At least 37 people have been killed in Pakistan as Taliban terrorists including suicide bombers targeted security forces and Shia processions in the Pakistani garrison city of Rawalpindi and Karachi during the Islamic month of Muharram.
In the Rawalpindi incident, the bomber blew himself up when people tried to prevent him from entering the procession that was on its way to an imambargah (Shia prayer hall) shortly before midnight last night, officials said today.
They said the devastating attack left 23 people dead and 68 injured.
Shia processions organised during the month of Muharram have often been targeted in the past and two blasts, including one involving a suspected suicide bomber, outside a Karachi imambargah last evening killed two persons and injured 16 others, including media representatives and security men.
The suspected bomber's explosives went off when his motorcycle collided with an auto-rickshaw outside the Karachi imambargah.
As rescuers and security personnel gathered at the site, an improvised explosive device went off, injuring more people.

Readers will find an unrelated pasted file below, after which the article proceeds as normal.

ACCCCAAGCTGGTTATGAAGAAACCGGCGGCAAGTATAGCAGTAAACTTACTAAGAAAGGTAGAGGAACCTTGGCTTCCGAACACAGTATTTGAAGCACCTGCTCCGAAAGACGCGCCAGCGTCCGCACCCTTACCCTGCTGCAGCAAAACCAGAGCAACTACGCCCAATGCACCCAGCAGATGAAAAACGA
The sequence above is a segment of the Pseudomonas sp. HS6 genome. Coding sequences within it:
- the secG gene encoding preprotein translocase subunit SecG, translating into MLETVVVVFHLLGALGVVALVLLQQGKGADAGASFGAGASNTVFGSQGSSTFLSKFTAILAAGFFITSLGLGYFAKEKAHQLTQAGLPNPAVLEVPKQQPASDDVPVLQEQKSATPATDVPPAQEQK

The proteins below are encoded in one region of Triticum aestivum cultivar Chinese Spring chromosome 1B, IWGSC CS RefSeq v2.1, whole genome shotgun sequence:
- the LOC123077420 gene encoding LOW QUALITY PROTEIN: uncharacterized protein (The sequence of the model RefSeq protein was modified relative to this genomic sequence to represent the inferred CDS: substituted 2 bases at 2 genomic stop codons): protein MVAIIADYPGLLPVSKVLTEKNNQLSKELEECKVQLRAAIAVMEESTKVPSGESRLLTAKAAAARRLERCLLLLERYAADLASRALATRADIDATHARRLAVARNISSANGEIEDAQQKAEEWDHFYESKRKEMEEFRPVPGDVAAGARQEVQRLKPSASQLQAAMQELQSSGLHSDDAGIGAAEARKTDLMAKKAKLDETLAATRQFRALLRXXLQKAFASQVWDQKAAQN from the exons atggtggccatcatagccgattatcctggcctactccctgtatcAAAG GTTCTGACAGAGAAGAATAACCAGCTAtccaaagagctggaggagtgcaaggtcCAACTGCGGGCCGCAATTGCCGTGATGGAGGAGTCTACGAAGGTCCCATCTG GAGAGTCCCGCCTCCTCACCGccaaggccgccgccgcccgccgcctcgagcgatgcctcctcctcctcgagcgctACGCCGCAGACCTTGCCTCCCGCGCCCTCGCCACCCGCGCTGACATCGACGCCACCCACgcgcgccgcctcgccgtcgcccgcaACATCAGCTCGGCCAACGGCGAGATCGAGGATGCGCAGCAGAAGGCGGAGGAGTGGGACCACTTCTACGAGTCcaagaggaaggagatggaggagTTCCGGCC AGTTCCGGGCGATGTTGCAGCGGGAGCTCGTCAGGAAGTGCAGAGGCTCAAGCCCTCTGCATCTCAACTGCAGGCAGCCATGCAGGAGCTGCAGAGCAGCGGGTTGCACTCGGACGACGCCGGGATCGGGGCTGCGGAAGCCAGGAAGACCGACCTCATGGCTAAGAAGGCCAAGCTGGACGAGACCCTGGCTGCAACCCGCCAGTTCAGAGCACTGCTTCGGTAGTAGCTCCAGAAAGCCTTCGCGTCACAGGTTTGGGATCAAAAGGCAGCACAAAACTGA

The Pakistani Taliban claimed responsibility for the attacks in Rawalpindi and Karachi.
A Taliban spokesperson told the media that the militants had a "war of belief" with the Shias.
Branding the minority sect as "blasphemers," the spokesman said the Taliban would continue attacking them.
Separately, four policemen, including a senior officer, were gunned down by militants at Bannu in the northwest yesterday while five persons were killed and 20 injured when a security forces vehicle was targeted with a roadside bomb in the southwestern city of Quetta.
The attacks prompted authorities to beef up security for the Developing Eight (D-8) Summit beginning here today.
Leaders from Iran, Egypt, Malaysia, Nigeria, Turkey, Bangladesh and Indonesia are attending the meet, which Pakistan is using as an event to position itself as a key player in the Islamic world.